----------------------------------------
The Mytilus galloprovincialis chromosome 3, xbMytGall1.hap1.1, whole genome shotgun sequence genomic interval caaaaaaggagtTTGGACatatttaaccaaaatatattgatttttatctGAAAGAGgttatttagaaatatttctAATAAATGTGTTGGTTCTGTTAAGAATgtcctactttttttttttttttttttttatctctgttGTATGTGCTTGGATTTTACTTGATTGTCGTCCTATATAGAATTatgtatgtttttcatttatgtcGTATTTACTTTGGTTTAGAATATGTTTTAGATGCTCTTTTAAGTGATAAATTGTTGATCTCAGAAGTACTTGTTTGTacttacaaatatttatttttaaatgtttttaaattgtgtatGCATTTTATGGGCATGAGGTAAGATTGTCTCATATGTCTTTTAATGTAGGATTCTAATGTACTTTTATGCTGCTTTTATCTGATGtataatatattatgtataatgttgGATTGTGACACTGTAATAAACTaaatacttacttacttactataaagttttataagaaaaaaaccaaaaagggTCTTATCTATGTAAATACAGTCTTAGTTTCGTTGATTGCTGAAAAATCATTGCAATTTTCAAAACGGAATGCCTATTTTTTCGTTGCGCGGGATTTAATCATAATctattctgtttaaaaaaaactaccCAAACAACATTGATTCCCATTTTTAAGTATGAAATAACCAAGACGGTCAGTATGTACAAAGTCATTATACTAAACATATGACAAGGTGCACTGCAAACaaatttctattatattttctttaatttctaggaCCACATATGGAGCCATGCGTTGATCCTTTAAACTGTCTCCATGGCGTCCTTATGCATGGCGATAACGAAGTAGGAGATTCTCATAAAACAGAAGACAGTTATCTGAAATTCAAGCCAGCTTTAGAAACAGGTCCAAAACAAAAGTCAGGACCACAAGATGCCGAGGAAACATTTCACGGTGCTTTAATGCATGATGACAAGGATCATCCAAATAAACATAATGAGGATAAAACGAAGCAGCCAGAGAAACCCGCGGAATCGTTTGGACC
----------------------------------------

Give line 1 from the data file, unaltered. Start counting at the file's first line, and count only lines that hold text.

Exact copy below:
The Mytilus galloprovincialis chromosome 3, xbMytGall1.hap1.1, whole genome shotgun sequence genomic interval caaaaaaggagtTTGGACatatttaaccaaaatatattgatttttatctGAAAGAGgttatttagaaatatttctAATAAATGTGTTGGTTCTGTTAAGAATgtcctactttttttttttttttttttttatctctgttGTATGTGCTTGGATTTTACTTGATTGTCGTCCTATATAGAATTatgtatgtttttcatttatgtcGTATTTACTTTGGTTTAGAATATGTTTTAGATGCTCTTTTAAGTGATAAATTGTTGATCTCAGAAGTACTTGTTTGTacttacaaatatttatttttaaatgtttttaaattgtgtatGCATTTTATGGGCATGAGGTAAGATTGTCTCATATGTCTTTTAATGTAGGATTCTAATGTACTTTTATGCTGCTTTTATCTGATGtataatatattatgtataatgttgGATTGTGACACTGTAATAAACTaaatacttacttacttactataaagttttataagaaaaaaaccaaaaagggTCTTATCTATGTAAATACAGTCTTAGTTTCGTTGATTGCTGAAAAATCATTGCAATTTTCAAAACGGAATGCCTATTTTTTCGTTGCGCGGGATTTAATCATAATctattctgtttaaaaaaaactaccCAAACAACATTGATTCCCATTTTTAAGTATGAAATAACCAAGACGGTCAGTATGTACAAAGTCATTATACTAAACATATGACAAGGTGCACTGCAAACaaatttctattatattttctttaatttctaggaCCACATATGGAGCCATGCGTTGATCCTTTAAACTGTCTCCATGGCGTCCTTATGCATGGCGATAACGAAGTAGGAGATTCTCATAAAACAGAAGACAGTTATCTGAAATTCAAGCCAGCTTTAGAAACAGGTCCAAAACAAAAGTCAGGACCACAAGATGCCGAGGAAACATTTCACGGTGCTTTAATGCATGATGACAAGGATCATCCAAATAAACATAATGAGGATAAAACGAAGCAGCCAGAGAAACCCGCGGAATCGTTTGGACC